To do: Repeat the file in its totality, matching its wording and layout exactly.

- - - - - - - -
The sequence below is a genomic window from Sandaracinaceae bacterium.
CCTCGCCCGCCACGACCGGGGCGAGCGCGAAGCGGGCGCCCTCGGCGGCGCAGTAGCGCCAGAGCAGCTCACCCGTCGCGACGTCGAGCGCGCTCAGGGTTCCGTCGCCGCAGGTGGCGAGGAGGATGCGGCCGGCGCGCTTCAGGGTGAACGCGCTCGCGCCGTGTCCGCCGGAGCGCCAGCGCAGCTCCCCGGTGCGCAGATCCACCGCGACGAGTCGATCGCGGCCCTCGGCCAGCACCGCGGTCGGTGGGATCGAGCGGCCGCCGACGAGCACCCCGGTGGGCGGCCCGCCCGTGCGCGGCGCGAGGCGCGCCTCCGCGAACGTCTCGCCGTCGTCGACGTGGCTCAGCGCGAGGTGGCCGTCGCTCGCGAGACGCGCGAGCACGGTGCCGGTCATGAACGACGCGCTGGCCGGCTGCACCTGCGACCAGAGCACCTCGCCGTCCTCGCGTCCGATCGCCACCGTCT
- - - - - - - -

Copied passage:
The sequence below is a genomic window from Sandaracinaceae bacterium.
CCTCGCCCGCCACGACCGGGGCGAGCGCGAAGCGGGCGCCCTCGGCGGCGCAGTAGCGCCAGAGCAGCTCACCCGTCGCGACGTCGAGCGCGCTCAGGGTTCCGTCGCCGCAGGTGGCGAGGAGGATGCGGCCGGCGCGCTTCAGGGTGAACGCGCTCGCGCCGTGTCCGCCGGAGCGCCAGCGCAGCTCCCCGGTGCGCAGATCCACCGCGACGAGTCGATCGCGGCCCTCGGCCAGCACCGCGGTCGGTGGGATCGAGCGGCCGCCGACGAGCACCCCGGTGGGCGGCCCGCCCGTGCGCGGCGCGAGGCGCGCCTCCGCGAACGTCTCGCCGTCGTCGACGTGGCTCAGCGCGAGGTGGCCGTCGCTCGCGAGACGCGCGAGCACGGTGCCGGTCATGAACGACGCGCTGGCCGGCTGCACCTGCGACCAGAGCACCTCGCCGTCCTCGCGTCCGATCGCCACCGTCT